The WAU Entrepreneurship Prize was presented on March 9th to Dr Lucas Noldus. The former WAU graduate has developed what began as a useful research tool into a product marketed by an international company with thousands of clients. During his PhD research Noldus wrote a computer programme which enabled him to register behaviour of ichneumon wasps directly on his laptop computer. His company Noldus Information Technology adapted the programme for use in other fields, ranging from tracking consumers' behaviour in supermarkets to registering the behaviour of laboratory animals in order to reduce their use in tests. Two thousand licences for his most popular programme The Observer have already been issued. The programme EthoVision goes a step further and fully automizes the observation process, eliminating the need for human participation. Noldus: The computer cannot yet register facial expressions, but can measure movement and distance between subjects.
The University Executive Board has postponed the presentation of the definitive Business Plan by a week. The Board will make its plans public on March 18th. The delay is due to discussions with the Supervisory Board, which is now busy incorporating the most up-to-date financial figures into the plan. The whole process of presenting a plan for the proposed budget cuts has taken longer than Chairman Cees Veerman had envisaged. In November when the preliminary version of the business plan was presented he had expected that the final version would be ready in January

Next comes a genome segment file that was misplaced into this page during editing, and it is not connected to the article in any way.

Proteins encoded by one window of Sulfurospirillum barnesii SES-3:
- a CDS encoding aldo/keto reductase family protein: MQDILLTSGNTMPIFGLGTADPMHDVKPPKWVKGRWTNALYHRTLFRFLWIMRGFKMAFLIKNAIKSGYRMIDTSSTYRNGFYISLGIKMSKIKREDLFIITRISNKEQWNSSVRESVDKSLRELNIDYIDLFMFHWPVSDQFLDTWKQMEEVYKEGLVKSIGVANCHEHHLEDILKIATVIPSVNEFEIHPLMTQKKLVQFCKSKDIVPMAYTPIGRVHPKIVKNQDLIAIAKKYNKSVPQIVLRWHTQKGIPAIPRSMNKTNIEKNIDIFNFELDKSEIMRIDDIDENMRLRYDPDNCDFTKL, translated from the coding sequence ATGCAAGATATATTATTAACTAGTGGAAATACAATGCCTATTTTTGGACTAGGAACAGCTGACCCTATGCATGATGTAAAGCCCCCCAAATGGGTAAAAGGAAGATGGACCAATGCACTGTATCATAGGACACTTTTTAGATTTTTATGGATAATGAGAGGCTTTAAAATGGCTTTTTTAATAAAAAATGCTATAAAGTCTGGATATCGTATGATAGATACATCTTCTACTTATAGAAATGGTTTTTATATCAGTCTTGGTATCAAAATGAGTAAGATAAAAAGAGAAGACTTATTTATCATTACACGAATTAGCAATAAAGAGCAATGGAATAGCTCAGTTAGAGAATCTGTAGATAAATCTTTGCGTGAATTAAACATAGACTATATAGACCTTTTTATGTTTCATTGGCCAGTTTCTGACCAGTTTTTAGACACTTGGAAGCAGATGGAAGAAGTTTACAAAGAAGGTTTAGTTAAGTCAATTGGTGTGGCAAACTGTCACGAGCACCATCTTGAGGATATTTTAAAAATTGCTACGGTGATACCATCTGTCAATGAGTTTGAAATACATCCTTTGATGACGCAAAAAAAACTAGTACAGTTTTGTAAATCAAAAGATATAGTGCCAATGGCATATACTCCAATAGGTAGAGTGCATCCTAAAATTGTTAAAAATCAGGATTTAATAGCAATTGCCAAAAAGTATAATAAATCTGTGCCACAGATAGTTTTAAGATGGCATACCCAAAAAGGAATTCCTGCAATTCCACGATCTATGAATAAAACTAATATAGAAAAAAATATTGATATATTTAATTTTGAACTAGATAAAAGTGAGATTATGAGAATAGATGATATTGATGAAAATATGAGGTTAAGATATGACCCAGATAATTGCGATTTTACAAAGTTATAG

The First European Congress on Agriculture and Food Ethics took place in Wageningen last weekend. It resulted in the formation of the European Society for Agricultural and Food Ethics (EUR-SAFE). The objective of the new society is to stimulate international public debate and multidisciplinary research on ethical questions concerning agriculture and food. It was hardly surprising that little general agreement was reached: there were 150 participants from 17 countries, representing public, private and university bodies. Philosophers and scientists found it difficult to see eye to eye, and among the philosophers themselves there was not much agreement as to what constituted ethics
Protein researchers in Wageningen are out to replace animal proteins in foods with cheaper forms of plant proteins, so we can eat pizzas with potato protein instead of ground beef. The Centre for Protein Technology, headed by Dr Harry Gruppen has taken up the challenge. As Gruppen explains, one of the main problems is that not all plants are really meant to be eaten. Many plants contain anti-nutritional factors which inhibit digestion or even cause sickness when plants are ingested. Part of the Centre's research is directed towards making these factors harmless. In addition new markets need to be found to make production of plant proteins economically feasible. Whether plant proteins are more environmentally friendly than animal protein is unclear. The use of animal waste products is something which has been developed over thousands of years and is now so refined that almost nothing is left unused. Once more plants are used as protein sources the question will be what to do with the by-products